Announcing Stack Overflow Documentation

We started with Q&A. Technical documentation is next, and we need your help.

Whether you're a beginner or an experienced developer, you can contribute.

Sign up and start helping → Learn more about Documentation →

I have a web application with security concerns that the user should be able to login from his office network only. even if he carries his laptop outside his office he should not be able to login into an application.Also the access to application will be granted by admin user and for this the condition is the user should be under same netowork/LAN/domain as admin user.

The problem is how can I identity the user and admin are in both same network.is there any framework which can do browser communication on two different PCs in LAN or same network ? is there any way I can find network identifier of user?

share|improve this question
This sounds like the website needs to be hosted within the company intranet, so that it can't be accessed from outside the local network. – Ian Jan 24 '13 at 7:27
but I want single website ..used by multiple organizations – Sagar Varpe Jan 24 '13 at 7:38
So you want the user to login from his or her office network but over the internet to your web server? Ian's suggestion makes more sense, where for use by multiple organisations they would each install your web app on their own intranets. – nnnnnn Jan 24 '13 at 7:51

You could have a set of whitelisted IP addresses which correspond to a given organization. That address represents that given network on the internet.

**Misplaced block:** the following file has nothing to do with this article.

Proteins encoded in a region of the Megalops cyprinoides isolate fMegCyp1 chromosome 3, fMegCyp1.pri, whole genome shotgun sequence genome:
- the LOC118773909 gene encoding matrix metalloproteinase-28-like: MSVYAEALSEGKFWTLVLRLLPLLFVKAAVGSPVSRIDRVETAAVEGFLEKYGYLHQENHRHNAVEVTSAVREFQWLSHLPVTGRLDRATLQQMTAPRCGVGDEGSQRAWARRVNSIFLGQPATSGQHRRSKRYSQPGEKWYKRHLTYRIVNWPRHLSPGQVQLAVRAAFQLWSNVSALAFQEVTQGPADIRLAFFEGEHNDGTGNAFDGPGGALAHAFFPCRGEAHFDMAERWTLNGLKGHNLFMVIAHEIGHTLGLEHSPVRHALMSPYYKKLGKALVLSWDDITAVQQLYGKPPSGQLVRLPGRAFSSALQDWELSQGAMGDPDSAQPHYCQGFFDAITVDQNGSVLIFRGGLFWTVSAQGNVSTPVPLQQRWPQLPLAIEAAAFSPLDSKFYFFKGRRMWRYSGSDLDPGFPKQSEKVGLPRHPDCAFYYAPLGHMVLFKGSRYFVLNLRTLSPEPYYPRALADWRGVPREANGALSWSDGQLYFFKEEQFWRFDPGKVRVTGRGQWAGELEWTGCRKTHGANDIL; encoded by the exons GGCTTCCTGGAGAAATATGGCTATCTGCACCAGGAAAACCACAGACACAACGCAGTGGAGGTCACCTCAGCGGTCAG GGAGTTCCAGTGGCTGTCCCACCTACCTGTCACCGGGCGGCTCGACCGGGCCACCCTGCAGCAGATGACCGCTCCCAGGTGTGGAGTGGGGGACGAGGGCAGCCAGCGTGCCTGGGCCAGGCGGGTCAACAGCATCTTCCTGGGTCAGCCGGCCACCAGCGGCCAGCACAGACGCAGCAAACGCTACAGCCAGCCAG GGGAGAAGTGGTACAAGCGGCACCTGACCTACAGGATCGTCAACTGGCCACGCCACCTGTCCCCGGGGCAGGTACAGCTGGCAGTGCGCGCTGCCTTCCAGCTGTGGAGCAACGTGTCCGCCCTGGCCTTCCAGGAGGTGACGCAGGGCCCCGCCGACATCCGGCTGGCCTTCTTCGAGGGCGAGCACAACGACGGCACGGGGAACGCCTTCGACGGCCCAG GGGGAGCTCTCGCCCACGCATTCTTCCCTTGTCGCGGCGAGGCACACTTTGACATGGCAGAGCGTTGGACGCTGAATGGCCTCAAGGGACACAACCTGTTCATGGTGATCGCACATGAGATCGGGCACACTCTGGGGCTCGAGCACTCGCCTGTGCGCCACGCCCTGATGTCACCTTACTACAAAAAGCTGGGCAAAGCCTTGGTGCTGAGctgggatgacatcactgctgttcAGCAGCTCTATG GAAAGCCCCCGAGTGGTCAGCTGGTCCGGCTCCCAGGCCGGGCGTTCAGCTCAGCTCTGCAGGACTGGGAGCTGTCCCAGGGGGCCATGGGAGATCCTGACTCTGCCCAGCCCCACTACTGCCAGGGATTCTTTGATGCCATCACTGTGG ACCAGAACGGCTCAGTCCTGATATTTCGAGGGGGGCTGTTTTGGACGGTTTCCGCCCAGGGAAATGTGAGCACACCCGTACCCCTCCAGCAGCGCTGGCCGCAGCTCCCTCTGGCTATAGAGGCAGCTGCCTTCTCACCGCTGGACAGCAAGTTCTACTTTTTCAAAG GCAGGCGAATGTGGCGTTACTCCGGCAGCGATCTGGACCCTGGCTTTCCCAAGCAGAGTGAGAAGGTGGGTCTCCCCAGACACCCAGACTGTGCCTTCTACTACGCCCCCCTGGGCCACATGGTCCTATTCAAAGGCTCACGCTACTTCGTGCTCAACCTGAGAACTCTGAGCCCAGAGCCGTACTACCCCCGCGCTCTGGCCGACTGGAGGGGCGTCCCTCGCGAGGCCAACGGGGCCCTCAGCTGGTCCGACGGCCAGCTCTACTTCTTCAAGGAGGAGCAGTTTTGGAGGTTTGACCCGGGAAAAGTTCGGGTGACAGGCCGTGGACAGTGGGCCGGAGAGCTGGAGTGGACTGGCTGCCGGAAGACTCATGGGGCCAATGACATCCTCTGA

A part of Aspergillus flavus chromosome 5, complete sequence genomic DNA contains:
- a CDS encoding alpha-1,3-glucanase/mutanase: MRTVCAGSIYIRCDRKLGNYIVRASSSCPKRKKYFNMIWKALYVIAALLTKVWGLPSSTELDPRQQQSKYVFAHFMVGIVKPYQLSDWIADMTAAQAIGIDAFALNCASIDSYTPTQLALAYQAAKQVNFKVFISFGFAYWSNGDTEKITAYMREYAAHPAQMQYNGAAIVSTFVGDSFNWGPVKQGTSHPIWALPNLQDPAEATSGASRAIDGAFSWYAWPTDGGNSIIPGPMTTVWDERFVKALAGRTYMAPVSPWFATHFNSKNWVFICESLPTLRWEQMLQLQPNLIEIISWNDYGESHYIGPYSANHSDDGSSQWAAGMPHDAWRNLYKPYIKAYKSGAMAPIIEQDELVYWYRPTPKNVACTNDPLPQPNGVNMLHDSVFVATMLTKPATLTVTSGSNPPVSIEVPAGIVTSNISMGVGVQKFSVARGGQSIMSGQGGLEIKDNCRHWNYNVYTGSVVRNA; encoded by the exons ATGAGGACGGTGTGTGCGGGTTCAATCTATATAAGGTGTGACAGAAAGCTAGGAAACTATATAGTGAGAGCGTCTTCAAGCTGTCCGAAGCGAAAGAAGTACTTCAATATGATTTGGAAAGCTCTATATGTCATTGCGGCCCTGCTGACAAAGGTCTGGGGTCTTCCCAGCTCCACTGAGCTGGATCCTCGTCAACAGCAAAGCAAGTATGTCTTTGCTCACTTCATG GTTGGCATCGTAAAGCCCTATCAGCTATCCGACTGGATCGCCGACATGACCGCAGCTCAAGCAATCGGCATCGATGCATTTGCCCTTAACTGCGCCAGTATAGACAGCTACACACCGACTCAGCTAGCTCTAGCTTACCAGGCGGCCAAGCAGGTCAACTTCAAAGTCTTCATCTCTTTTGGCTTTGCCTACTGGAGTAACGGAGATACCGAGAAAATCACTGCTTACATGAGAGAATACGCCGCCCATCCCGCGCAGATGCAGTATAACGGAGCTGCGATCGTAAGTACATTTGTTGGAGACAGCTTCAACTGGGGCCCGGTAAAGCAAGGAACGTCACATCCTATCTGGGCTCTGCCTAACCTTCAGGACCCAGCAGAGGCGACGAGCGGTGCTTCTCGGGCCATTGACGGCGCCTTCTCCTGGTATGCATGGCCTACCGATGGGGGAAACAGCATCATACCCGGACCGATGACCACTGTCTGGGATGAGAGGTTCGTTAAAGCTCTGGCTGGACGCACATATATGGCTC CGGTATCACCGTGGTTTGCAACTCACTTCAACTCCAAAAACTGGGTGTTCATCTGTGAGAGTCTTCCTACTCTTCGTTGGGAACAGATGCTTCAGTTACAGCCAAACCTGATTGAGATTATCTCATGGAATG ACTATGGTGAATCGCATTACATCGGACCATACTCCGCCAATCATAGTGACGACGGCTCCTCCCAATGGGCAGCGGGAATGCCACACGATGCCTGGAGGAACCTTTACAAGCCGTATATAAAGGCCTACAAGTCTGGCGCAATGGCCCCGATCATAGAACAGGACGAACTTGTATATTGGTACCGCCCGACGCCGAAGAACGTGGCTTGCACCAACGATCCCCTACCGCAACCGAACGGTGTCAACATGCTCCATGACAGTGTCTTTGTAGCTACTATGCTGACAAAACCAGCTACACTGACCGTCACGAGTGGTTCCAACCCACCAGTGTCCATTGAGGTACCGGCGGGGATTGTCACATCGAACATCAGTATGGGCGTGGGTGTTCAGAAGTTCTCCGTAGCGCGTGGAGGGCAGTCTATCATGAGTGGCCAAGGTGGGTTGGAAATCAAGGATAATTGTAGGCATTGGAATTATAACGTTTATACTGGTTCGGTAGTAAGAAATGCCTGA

However, this isn't foolproof. If an attacker doesn't care about a response, (s)he can send whatever message (s)he wants and change the source IP in the sent packet. This also requires the network you want to target be on its own subnet, and that it has its own, unique, IP. It also can't handle cases where someone sets up a VPN that tunnels their internet connection through one of your whitelisted networks.

Beyond that, there's nothing you can do. Browsers don't send out personally identifying information and similar things. Anything that you could retrieve from the browser, someone could forge if they wanted to.

The only way you can be even close to sure that a site is accessible to a single network, is to host it on that network. (as comments have indicated)

share|improve this answer

Your Answer


By posting your answer, you agree to the privacy policy and terms of service.

Not the answer you're looking for? Browse other questions tagged or ask your own question.